The Military and Industrial Revolution of Our Time

The Military and Industrial Revolution of Our Time

The Military and Industrial Revolution of Our Time

The Military and Industrial Revolution of Our Time

Excerpt

We are at present in the midst of the greatest military revolution of all times. It actually began in the final phase of the Second World War with the explosion of the atom bomb over Hiroshima, but it is only now, in the fifties--and it will be still more so in the sixties--with the hydrogen bomb and intercontinental rockets, and with the increasing adaptation of nuclear war-heads to all kinds of military weapons, that we are beginning to understand its real scope. However, in this book we propose to deal with this military revolution only in so far as it results in decisive world political and foreign- political changes.

There have already been periods in the history of the world in which the discovery of new weapons and new means of waging war fundamentally changed the shape of armies and, indeed, the whole art of war. Not only that, but they were so far-reaching that they even changed the very stratification of society itself. The outstanding example of this was the discovery of gunpowder and its application to the waging of war. However, in earlier times the changes brought about in this way were spread over much longer periods; and, above all, the weapons, etc., in question first had to be tried out in actual warfare before there were any decisive consequences.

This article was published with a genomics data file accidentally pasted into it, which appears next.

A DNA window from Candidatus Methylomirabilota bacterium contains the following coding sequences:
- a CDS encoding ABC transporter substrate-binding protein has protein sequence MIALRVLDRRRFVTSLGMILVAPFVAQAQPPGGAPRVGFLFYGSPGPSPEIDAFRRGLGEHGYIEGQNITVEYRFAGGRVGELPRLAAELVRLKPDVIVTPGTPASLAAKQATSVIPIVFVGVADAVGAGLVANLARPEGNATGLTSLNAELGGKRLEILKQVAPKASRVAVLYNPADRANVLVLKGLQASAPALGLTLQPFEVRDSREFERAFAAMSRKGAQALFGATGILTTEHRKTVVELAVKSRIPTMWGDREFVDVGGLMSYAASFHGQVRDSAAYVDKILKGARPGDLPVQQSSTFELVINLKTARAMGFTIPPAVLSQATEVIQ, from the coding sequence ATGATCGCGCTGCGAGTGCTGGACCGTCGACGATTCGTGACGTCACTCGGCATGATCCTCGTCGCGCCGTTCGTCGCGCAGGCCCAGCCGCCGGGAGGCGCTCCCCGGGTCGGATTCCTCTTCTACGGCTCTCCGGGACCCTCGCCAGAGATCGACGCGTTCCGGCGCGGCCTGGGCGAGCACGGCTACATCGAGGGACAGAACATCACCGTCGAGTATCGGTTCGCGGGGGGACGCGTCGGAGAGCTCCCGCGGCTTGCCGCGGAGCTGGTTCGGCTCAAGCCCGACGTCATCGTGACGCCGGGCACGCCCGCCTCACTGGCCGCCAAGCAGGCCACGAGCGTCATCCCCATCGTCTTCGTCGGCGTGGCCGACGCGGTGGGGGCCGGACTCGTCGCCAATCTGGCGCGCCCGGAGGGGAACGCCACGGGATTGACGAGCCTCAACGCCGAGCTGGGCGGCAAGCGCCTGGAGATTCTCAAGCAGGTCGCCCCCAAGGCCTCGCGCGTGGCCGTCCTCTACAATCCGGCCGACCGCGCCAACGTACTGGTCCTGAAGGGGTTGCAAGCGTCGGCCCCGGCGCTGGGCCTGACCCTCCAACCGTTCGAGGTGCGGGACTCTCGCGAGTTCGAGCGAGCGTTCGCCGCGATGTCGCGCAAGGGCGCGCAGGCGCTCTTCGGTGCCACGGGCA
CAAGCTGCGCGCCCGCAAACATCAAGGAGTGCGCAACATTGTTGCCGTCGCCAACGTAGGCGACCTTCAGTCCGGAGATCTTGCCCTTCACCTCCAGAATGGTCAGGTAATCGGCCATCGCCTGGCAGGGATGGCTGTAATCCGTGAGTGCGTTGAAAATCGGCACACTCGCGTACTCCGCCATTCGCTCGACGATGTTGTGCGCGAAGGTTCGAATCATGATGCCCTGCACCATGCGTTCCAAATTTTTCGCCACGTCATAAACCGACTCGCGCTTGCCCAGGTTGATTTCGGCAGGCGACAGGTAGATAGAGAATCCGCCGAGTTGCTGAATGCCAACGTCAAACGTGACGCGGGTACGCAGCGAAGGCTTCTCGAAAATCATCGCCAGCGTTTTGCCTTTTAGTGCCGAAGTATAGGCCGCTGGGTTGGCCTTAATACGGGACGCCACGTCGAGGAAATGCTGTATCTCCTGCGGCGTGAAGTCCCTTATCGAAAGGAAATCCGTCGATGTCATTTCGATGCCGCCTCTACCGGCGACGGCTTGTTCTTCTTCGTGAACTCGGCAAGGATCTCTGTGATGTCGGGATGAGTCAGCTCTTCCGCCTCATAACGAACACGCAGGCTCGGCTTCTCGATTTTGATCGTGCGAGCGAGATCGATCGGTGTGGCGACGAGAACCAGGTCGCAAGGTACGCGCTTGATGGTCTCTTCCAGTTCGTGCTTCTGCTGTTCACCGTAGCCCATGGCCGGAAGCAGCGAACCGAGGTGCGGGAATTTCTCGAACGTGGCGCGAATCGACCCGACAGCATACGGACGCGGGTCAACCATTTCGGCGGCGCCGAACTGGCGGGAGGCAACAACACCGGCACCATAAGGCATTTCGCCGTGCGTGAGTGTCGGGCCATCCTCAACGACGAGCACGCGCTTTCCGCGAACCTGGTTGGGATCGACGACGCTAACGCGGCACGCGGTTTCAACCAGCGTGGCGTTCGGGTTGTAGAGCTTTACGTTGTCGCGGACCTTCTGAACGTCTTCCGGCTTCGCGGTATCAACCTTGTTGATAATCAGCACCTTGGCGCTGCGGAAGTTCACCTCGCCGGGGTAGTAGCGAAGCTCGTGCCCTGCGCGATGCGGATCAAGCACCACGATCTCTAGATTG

For example, when gunpowder was discovered there was at first very little change in the situation, and it was not until it was practically applied to the waging of war and had brought those who so used it their first decisive military successes that it then led to changes in the forms of military organisation which existed in feudal times, because the bullet, as propelled by the explosion of gunpowder, penetrated even the very strongest armour. The changes thus made necessary in military organisation by this new technique of waging war now contributed very considerably to the process which was breaking up the old feudal order of society.

In short, in those earlier times a revolution in military methods had first to prove itself in actual warfare; only then did the consequent far-reaching changes begin to operate . . .

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